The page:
“What thatâ€™s going to mean is, after the shuttle retires in 2010, and until we start seeing the human flights of Ares 1 and Orion in 2015 or so, the U.S. government is not going to have any vehicles that they own or operate that carry people into space. But itâ€™s likely to be a very busy time for commercial human spaceflight, both suborbital and orbital. And that means itâ€™s going to be a busy time for the FAA, because those flights are going to be licensed by our office. So weâ€™re going to be right in the thick of that.”
Almost exactly one year after a fatal explosion that claimed the lives of three Scaled Composites workers, Virgin Galactic President Will Whitehorn has made an extraordinary safety claim about the as-yet-unflown SpaceShipTwo vehicle during an interview with The Independent.
“Q: New technology involves risk, space travel most certainly does. How can you manage the dangers?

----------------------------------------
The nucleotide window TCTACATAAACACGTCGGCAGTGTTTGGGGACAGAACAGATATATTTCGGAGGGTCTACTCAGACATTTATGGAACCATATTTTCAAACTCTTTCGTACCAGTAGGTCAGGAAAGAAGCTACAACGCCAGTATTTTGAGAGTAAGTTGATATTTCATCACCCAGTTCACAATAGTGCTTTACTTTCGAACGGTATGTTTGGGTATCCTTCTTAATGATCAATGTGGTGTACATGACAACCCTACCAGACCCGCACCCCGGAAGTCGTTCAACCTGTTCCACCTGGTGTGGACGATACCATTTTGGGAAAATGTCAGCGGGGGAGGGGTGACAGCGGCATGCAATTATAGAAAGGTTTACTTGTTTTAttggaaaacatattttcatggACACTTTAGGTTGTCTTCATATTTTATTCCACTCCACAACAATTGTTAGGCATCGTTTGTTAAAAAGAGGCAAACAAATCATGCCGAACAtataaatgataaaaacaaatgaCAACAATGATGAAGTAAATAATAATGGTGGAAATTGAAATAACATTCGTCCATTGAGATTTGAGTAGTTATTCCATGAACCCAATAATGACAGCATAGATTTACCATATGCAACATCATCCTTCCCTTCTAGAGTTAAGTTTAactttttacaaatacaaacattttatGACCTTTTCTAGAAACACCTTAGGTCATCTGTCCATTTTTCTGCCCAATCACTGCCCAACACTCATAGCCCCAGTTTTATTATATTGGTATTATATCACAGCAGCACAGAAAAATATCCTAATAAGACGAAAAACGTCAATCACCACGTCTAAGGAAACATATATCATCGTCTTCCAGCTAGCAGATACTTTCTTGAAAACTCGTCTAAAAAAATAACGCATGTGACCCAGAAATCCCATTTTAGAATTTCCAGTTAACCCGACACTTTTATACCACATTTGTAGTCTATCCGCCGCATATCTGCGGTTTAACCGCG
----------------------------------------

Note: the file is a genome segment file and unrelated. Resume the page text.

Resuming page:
WW: We’re trying to take the riskiest things out of the equation. Ground-based rocketry involves firing a massive explosion under somebody to leave the planet â€“ we’ve eliminated that. So you’re launching in a very safe environment. We’ve hopefully eliminated some of the risks of re-entry, which is another of the most dangerous aspects.
We believe that this will be thousands of times safer than any previous human flights into space.”
The claim came during the same week that George Nield, head of the FAA unit that regulates commercial human space flight, warned space tourism companies to get serious about the risks faced by their wealthy clients.